LAURA INGRAHAM, EDITOR IN CHIEF, LIFEZETTE.COM: I remember, I think it was 1993, Madeline Albright clinking champagne glasses with Kim Jong-il, and there was a great breakthrough which of course completely collapsed. This has happened time and again.

We have to look at this in context with what's happened over the past 10-15 years over multiple administrations. Bipartisan blame I think goes to our neglect of Asia. We never pivoted to Asia in this administration.
However, we have spent trillions of dollars and gotten ourselves trillions of dollars in debt and we have become weaker and weaker and weaker in Asia, being able to influence world events in Asia. We obviously are almost singularly focused on Middle East and Asia gets neglected.

I think we have to look at our economic policy, look at our attraction and affection for globalism, because we have seen America's position in the world erode as our financial standing has eroded. So taking care of business at home, shoring us up would make us more influential and perhaps be able to do something more than send out poor old Josh Earnest to make another comment.

BAIER: Speaking of the Middle East, and there are questions about how this factors in in the big picture with the Iran nuclear deal. Take a listen to this.


CAPT. CHUCK NASH, (RET) FOX NEWS MILITARY ANALYST: This whole thing about an Iranian nuclear deal, they're just outsourcing the design, development, and testing, because these other countries have the ranges where they can actually do the tests. In North Korea we just saw one happen.

UNIDENTIFIED MALE: Are you saying that the White House doesn't believe that Tehran or Pyongyang are working together in concert in nuclear development like even in this particular test?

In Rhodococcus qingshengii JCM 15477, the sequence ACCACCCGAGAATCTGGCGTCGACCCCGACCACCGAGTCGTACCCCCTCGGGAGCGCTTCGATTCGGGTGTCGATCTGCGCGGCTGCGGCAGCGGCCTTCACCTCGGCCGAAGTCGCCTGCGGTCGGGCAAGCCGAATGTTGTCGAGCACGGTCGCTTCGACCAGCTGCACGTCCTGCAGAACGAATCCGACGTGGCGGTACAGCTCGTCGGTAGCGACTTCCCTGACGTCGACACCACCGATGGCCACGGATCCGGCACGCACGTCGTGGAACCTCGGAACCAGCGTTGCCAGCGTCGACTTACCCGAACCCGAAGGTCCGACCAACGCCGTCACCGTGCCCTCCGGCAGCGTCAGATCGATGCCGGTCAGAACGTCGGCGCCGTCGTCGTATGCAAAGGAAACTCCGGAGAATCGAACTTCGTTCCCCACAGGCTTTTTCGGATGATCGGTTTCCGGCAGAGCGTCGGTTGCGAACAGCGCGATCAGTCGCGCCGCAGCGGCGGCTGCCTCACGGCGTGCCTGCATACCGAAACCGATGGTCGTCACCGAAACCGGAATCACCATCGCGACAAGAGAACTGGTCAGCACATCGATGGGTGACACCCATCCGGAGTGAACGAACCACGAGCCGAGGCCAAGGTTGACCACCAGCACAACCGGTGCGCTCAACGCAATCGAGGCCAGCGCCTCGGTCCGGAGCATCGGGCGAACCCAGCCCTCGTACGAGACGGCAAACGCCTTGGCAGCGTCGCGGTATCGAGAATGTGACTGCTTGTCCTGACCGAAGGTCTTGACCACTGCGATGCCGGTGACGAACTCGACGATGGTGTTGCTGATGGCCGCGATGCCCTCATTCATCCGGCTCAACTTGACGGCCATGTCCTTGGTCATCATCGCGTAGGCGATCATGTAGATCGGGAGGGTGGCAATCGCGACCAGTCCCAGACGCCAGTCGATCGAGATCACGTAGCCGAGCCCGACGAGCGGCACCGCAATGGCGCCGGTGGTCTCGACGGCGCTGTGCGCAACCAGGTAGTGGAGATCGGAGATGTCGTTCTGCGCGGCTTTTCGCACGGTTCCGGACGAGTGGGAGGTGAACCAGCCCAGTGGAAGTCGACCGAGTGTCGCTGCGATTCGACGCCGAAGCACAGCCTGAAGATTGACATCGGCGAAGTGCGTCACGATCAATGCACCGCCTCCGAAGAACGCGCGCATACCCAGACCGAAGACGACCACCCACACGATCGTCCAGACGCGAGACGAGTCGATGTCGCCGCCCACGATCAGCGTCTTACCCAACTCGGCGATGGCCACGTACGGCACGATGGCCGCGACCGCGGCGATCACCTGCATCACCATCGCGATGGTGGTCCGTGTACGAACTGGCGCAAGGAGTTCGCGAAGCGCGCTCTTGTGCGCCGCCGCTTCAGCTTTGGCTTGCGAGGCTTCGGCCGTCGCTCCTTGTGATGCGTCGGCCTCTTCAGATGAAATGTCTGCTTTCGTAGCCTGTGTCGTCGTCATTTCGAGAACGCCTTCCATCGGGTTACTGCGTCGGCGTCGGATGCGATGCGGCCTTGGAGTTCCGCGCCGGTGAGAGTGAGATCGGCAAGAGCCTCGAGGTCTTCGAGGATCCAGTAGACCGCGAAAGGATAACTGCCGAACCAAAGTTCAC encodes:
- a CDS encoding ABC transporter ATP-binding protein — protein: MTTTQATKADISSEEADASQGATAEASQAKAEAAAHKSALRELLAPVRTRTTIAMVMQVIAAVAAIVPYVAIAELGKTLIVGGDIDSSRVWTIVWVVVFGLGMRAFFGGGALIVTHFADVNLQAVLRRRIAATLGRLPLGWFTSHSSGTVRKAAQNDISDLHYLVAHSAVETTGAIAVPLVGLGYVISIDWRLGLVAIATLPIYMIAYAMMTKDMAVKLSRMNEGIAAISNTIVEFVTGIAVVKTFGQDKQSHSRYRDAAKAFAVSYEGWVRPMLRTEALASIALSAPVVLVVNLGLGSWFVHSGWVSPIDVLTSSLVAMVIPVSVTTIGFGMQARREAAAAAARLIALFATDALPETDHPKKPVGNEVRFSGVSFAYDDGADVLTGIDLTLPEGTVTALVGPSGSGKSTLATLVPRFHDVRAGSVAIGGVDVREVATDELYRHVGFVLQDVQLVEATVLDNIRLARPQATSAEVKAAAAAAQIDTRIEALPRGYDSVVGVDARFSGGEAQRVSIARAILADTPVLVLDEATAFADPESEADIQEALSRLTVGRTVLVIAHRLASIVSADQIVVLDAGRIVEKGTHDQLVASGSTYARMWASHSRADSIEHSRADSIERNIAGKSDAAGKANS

EARNEST: I'm just saying that I can't confirm the veracity of those kinds of claims. But I can suggest that because of the leadership in the United States and other international institutions like the United Nations, there are significant barriers to those two countries doing exactly what you described.


BAIER: But are there?

CHARLES KRAUTHAMMER, SYNDICATED COLUMNIST: Well, there are. But, look, the main culprit here is not Iran. The main culprit is China. And I would give Obama a pass on this. I don't think there's anything he could have done that would be different from what his predecessors had done. In fact I would argue that the Clinton and the Bush administrations made things worse. They fed the North Koreans. They were hoodwinked into accepting all kinds of swaps and deals which were useless. At least Obama stayed out of it. We would have had no effect.

The fact is that nothing that we can do is going to have any effect. We're talking about sanctions, would have no effect. There's only one way to affect what the North Koreans do, and that is through China. And China has no interest in squeezing off or strangling the regime. But China supplies the food and the fuel. So how do we affect China? One way that we could do it, with a simple statement from the United States, it shall be the policy of the United States to look favorably upon Japan and South Korea acquiring a nuclear deterrent, and that we would give whatever assistance is required, end of statement. I can assure you that will have an effect on China, which is the only player here that matters.

BAIER: Next up, Republicans with sharp elbows, Democrats with some difficult definitions.